Around the turn of the fifteenth century, the 7th Karmapa, Chodrak Gyatso, recognized the first Thrangu Rinpoche as a reincarnation of Shuwu Palgyi Senge, a principal student of Padmasambhava (pictured at right). Five hundred years later, Khenchen Thrangu Rinpoche, the ninth Thrangu tulku, is one of the most highly regarded lamas in the Kagyu lineage of Tibetan Buddhism. A man of almost unfathomable accomplishments, Thrangu Rinpoche is an extensively educated scholar and an advanced Vajrayana master who has founded and presided over a vast number of monasteries, schools, and dharma centers throughout the world, published several books, and has done extensive work to save and preserve Tibetan texts. As a teacher he is known for his uncanny ability to make complex teachings accessible and also for his warm sense of humor, and he has taught thousands upon thousands of students in over twenty-five countries, from beginners to some of the highest lamas. Among those he has instructed are Shamar Rinpoche, Situ Rinpoche, Jamgon Kongtrul Rinpoche, and Gyaltsab Rinpoche, the four principal disciples, or “The Four Heart-Sons,” of the 16th Karmapa, and in later years, lamas such as Dzogchen Ponlop Rinpoche and Ogyen Trinley Dorje, the 17th Karmapa.
For anyone who would like to learn more, I strongly recommend visiting his website, which contains a great deal of information, including bios, links to sites for his many monasteries, centers, and projects, teaching schedules and publication links, and gives a glimpse into the life of a kind and brilliant man who has been working tirelessly for the dharma for over seven decades. Just over a week ago, Thrangu Rinpoche and his community opened Thranghu Monastery in Richmond, British Colombia, Canada’s first traditional Tibetan Buddhist monastery. In his upcoming teachings in Edmonton, Alberta, Canada he will be addressing the ever-important issue of the environment and “Eco-Buddhism.” As reported by the Edmonton Journal,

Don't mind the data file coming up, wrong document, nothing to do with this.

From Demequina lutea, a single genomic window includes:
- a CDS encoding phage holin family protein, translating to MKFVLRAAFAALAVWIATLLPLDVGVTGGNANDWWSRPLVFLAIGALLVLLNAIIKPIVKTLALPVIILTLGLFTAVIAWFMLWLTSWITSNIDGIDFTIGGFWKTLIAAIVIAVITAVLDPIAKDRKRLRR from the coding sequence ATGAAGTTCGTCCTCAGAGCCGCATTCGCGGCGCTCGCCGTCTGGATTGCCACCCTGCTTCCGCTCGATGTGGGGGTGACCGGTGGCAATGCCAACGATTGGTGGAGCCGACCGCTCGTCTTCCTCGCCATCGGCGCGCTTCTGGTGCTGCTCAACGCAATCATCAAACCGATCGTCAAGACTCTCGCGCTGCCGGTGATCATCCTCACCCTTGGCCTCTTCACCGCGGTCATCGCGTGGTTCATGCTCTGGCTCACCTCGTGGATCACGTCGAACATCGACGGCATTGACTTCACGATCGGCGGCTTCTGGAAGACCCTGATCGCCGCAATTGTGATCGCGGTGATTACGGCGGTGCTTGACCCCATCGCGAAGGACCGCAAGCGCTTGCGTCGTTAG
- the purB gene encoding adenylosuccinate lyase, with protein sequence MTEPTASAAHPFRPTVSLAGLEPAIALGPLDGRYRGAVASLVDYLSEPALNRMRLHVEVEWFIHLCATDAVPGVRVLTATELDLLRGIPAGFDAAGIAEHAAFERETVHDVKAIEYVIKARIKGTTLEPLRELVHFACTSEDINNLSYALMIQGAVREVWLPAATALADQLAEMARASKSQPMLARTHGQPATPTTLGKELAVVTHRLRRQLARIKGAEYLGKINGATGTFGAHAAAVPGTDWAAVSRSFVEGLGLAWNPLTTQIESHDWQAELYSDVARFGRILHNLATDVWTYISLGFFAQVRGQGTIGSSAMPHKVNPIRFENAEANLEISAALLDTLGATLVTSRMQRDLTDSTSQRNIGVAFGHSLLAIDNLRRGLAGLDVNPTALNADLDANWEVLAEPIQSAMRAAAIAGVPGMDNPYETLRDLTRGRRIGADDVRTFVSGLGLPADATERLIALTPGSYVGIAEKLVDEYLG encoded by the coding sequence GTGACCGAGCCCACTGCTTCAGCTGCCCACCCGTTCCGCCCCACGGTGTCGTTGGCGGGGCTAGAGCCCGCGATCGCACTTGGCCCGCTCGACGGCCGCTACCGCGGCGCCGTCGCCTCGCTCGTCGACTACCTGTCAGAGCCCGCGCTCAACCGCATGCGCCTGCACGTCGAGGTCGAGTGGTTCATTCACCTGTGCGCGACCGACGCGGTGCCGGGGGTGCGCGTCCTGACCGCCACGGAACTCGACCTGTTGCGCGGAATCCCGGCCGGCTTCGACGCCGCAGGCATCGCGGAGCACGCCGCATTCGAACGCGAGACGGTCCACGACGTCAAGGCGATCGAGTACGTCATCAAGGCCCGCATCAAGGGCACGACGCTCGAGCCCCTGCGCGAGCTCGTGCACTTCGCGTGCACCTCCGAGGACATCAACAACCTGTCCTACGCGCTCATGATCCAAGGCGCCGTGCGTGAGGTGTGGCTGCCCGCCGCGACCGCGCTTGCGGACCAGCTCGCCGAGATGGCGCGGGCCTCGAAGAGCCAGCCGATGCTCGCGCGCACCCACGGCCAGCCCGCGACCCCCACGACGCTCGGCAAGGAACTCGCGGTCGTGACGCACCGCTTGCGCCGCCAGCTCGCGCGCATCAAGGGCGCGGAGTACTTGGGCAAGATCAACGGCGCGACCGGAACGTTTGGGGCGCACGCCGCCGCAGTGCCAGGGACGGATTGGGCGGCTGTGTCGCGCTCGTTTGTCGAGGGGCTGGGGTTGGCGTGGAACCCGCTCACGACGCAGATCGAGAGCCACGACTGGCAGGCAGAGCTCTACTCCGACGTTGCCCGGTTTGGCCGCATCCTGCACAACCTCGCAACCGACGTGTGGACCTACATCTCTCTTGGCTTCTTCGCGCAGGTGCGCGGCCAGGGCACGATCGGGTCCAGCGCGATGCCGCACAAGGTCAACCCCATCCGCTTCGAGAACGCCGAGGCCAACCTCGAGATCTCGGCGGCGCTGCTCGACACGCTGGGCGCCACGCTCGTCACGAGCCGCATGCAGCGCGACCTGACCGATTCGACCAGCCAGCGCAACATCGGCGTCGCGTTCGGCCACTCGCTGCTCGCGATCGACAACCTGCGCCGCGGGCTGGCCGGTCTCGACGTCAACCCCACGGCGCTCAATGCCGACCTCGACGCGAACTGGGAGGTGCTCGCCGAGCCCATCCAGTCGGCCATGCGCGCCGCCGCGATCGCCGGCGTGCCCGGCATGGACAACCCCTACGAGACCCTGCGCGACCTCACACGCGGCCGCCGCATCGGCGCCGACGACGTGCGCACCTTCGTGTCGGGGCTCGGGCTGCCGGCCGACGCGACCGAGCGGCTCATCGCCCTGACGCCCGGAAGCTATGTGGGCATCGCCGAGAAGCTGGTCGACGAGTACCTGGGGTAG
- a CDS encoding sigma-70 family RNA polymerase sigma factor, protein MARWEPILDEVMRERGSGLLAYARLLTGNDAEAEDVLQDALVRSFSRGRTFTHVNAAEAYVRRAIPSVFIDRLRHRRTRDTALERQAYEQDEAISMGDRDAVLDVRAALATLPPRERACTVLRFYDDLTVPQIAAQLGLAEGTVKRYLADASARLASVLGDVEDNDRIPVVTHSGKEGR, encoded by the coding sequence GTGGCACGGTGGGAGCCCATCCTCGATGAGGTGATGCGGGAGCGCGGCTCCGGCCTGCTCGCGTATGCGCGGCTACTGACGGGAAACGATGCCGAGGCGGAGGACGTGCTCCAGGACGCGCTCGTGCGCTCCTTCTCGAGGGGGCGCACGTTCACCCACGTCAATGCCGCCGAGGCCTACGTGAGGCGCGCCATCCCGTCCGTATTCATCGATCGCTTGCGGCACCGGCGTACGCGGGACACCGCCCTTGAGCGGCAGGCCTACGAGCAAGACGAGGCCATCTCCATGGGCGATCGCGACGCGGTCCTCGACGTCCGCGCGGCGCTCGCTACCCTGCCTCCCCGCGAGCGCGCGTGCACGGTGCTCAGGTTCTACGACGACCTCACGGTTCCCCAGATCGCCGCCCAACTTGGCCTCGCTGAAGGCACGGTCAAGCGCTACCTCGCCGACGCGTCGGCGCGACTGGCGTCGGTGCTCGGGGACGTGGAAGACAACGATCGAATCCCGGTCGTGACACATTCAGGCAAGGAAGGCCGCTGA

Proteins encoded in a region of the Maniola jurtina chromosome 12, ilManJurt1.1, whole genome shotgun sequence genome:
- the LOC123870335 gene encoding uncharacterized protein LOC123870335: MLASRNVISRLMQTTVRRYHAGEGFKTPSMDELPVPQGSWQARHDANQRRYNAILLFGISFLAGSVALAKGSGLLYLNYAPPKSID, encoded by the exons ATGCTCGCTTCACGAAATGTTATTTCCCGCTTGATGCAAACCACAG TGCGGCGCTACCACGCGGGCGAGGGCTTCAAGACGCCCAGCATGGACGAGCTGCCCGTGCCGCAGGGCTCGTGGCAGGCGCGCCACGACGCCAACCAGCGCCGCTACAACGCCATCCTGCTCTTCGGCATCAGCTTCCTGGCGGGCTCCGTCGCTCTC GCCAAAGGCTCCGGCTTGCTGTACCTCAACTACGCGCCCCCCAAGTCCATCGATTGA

As part of his visit to Edmonton, the eminent Buddhist scholar and teacher Venerable Khenchen Thrangu Rinpoche will discuss ecological Buddhism at a public talk on Friday. Entitled When Snow Mountains Wear Black Hats, the presentation is organized by his students at Karma Tashi Ling Tibetan Buddhist Meditation Society. “As Buddhists, we have a responsibility for where we live and for all sentient beings,” says Charles Schweger, one of the organizers of the retreat. “Eco-Buddhism takes traditional Buddhist teachings of mindfulness, non-harm and interdependence and applies them to environmental issues.”
Read the complete article here. Sadly, many followers of Thrangu Rinpoche, including those at Thrangu Tashi Choling Monastery were among the worst hit in the devastating Qinghai Earthquake that took place on April 14th. Many lives were lost and efforts to recover, rebuild, and to assist the victims are stil ongoing. To learn about different ways in which you can help with these efforts, please click here.
What’s recommended is that if you have a good experience, don’t get too excited. And if you have a bad experience, don’t mistake it for a serious deviation or a sidetrack that you have to find your way back from. If you have a bad experience, just continue practicing as you were. In other words, whatever happens, just keep looking at your mind.
-Thrangu Rinpoche, Pointing Out the Dharmakaya, pg. 73
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